The Institute of National Remembrance’s Search and Identification Bureau has completed the second stage of work in Vilnius at Kalwaria Vilnius, where remains belonging to nine Home Army soldiers who died during the ‘Operation Ostra Brama’ in 1944 were discovered. ‘We have no doubt that these are Home Army soldiers, as we also found buttons with the eagle in the crown, as well as eagle emblems from their hats,’ said Prof. Krzysztof Szwagrzyk to ‘Codzienna.’ This is not the end of the search operations in this location.
The Battle of Krawczuny took place on July 13, 1944, and it was the last battle for Vilnius fought between the Home Army and the Wehrmacht forces. The Poles emerged victorious, dealing a serious blow to the Germans, but not without losses on our side. The fallen Home Army soldiers were buried in collective graves on the grounds of Kalwaria Vilnius, near the statue of the Virgin Mary. According to various sources, between 30 and 76 individuals were buried there. Two decades after the war, the Soviets destroyed the Kalwaria area, demolishing chapels and religious objects. In 1979, exhumations of the soldiers’ remains were carried out at the burial site, and the recovered remains were transferred to a nearby cemetery near the Calvary Church.
The Institute of National Remembrance received numerous signals that the work done in 1979 was not conducted carefully. Therefore, the Search and Identification Bureau decided to initiate further archaeological and exhumation work. As a result, remains belonging to nine Home Army soldiers were uncovered, along with various artifacts such as buttons, medals, fragments of uniforms, and military equipment.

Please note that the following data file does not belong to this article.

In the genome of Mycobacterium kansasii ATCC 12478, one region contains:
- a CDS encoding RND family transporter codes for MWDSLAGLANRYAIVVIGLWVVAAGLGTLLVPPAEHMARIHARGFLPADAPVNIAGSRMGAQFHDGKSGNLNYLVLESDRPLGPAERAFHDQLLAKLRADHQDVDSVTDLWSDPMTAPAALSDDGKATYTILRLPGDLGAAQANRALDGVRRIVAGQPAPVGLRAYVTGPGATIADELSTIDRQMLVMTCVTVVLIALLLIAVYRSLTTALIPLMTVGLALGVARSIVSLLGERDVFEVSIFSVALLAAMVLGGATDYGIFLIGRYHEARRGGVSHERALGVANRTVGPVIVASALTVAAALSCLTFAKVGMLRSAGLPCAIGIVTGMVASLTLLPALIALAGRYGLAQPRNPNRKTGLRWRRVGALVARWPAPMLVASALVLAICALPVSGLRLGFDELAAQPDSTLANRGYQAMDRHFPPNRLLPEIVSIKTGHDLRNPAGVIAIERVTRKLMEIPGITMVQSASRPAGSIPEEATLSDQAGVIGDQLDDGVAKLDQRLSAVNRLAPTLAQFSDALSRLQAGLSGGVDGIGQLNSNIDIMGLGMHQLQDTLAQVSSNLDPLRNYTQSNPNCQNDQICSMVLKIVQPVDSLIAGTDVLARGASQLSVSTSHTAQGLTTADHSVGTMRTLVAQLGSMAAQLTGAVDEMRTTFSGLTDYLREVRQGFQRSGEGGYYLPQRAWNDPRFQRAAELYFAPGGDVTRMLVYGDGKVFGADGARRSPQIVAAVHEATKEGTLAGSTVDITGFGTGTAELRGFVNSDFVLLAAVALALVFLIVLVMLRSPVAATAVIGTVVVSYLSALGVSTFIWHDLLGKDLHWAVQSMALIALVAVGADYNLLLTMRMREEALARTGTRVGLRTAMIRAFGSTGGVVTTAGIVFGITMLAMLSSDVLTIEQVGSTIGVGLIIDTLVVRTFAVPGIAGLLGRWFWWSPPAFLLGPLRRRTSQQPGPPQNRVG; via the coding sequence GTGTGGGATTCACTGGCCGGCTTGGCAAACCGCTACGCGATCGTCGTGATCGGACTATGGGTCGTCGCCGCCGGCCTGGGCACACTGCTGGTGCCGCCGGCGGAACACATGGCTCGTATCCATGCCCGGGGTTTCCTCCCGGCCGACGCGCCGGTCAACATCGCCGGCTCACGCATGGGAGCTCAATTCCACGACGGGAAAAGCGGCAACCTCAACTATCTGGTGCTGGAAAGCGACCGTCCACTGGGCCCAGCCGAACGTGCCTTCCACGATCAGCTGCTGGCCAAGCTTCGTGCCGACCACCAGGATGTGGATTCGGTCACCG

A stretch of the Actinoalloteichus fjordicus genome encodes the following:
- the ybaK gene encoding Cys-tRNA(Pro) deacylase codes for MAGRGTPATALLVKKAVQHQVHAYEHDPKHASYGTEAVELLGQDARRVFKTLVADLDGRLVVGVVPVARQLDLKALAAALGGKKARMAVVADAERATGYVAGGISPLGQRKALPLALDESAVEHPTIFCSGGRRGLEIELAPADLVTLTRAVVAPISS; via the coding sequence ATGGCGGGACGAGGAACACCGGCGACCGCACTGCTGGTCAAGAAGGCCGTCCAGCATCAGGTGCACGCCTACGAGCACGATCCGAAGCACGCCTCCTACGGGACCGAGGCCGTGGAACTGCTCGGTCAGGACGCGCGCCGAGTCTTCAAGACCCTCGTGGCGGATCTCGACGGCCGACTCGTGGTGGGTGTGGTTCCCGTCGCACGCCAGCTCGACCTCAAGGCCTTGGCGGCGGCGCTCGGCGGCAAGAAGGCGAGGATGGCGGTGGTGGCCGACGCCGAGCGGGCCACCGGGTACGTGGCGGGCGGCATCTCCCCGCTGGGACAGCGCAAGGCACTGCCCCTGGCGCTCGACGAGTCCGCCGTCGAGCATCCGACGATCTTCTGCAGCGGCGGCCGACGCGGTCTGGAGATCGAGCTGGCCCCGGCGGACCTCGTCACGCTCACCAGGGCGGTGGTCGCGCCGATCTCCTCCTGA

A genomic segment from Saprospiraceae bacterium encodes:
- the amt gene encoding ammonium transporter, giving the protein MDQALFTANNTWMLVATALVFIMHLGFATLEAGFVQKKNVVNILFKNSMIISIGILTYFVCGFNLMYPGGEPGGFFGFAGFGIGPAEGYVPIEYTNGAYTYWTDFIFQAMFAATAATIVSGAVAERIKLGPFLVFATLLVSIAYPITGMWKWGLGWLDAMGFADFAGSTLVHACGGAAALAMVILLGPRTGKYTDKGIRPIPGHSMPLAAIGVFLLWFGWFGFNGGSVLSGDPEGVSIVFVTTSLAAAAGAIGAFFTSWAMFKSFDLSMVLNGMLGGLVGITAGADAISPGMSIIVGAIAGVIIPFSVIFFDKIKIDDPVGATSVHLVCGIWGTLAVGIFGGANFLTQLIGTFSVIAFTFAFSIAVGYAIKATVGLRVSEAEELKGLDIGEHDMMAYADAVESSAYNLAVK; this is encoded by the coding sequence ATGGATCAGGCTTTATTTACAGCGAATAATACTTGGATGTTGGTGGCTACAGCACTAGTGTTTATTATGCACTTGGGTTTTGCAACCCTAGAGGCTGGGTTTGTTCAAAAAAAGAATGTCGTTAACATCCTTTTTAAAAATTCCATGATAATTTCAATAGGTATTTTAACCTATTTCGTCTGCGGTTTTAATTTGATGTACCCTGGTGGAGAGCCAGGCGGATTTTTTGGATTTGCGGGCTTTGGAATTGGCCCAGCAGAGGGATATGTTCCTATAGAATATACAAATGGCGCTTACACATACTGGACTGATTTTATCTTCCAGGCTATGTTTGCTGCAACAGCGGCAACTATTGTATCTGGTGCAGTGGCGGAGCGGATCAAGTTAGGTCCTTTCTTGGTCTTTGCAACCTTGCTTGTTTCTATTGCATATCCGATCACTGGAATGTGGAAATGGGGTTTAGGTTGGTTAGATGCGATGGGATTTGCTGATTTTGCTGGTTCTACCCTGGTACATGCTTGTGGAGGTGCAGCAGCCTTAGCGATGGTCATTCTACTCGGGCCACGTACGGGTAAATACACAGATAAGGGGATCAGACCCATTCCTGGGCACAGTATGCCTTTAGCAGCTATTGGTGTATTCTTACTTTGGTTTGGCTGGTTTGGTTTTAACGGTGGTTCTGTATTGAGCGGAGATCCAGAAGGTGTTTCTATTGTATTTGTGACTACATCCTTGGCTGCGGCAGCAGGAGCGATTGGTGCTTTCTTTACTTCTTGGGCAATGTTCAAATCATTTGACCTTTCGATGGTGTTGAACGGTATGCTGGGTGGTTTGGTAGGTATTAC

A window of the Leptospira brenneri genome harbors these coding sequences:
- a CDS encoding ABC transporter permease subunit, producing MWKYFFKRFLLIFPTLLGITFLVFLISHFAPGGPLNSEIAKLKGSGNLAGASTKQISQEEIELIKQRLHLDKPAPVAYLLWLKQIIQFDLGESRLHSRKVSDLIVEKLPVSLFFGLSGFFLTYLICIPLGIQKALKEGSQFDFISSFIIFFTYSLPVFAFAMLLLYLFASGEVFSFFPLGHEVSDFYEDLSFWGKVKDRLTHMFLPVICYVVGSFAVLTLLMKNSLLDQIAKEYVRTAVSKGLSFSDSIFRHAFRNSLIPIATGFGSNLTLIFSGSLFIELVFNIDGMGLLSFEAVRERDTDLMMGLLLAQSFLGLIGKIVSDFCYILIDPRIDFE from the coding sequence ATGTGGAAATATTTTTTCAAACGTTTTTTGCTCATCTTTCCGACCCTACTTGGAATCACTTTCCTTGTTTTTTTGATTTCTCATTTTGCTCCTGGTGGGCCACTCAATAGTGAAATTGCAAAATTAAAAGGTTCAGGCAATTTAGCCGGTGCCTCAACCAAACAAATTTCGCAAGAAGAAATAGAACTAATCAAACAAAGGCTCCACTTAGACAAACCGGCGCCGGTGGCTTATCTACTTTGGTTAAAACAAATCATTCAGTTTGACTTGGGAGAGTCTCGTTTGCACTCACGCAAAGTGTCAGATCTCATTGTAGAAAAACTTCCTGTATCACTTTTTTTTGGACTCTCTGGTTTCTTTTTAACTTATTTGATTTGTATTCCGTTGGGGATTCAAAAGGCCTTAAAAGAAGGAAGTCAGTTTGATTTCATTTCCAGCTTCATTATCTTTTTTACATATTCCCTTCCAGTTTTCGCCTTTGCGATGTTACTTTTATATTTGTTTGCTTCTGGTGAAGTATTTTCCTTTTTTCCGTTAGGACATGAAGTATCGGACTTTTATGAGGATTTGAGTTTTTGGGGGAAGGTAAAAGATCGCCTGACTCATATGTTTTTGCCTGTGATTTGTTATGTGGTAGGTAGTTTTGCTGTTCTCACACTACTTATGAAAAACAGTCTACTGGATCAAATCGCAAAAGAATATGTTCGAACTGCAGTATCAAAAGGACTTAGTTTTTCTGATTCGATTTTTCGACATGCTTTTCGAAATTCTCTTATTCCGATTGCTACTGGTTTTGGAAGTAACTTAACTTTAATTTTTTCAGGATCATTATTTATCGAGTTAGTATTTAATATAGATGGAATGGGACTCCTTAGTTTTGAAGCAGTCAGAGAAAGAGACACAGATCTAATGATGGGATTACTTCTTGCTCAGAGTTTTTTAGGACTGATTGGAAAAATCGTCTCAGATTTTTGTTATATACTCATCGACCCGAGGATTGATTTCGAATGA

‘The Search and Identification Bureau began its work a few weeks ago at a well-known location in Vilnius, where the remains of nearly 80 Home Army soldiers killed in the Battle of Krawczuny in 1944 were buried. The initial burial site, where the remains were placed in several pits, was appropriately arranged and commemorated in 1944. However, over the years of communism, this place underwent continuous degradation. In 1979, the Council for the Protection of Memory of Struggle and Martyrdom, in agreement with Soviet authorities, conducted actions there, as a result of which some of the remains were exhumed and moved elsewhere,’ said Prof. Szwagrzyk to ‘Codzienna.’
He also revealed that the exhumations carried out in 1979 resembled the work done during the People’s Republic of Poland era at the ‘Łączka’ site at the Powązki Military Cemetery in Warsaw.
‘We found traces of the use of an excavator here. This method involved picking up skulls, torsos, spines, leaving the lower parts of the skeletons, from the pelvis down to the feet. We discovered eight such damaged remains due to the excavator and one complete one. The latter likely belongs to an officer, a deduction based on the remains of officer boots and a leather bag, commonly known as a dispatch case, which was essential equipment for a higher-ranking soldier,’ Prof. Szwagrzyk stated.
Prof. Szwagrzyk was also asked whether the Institute of National Remembrance plans to return to Kalwaria Vilnius for further work.
‘This was not the last stage. In the spring of next year, we will return to this place to examine the remaining pits where the remains of our heroes might be resting. These actions will allow us to help identify individuals about whom nothing was previously known. We will be able to restore names and surnames to these soldiers,’ emphasized the Deputy President of the Institute of National Remembrance.
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‘Codzienna’ also asked Prof. Szwagrzyk for information about other planned activities by the Search and Identification Bureau of the Institute of National Remembrance scheduled for later this year. ‘These will be operations at the Osobowicki Cemetery in Wrocław, the Military Powązki Cemetery in Warsaw, and the Bródno Cemetery in Warsaw. These are the three nearest locations, and I assure you that they are not the last ones this year where the Search and Identification Bureau of the Institute of National Remembrance will undertake work,’ said Prof. Krzysztof Szwagrzyk.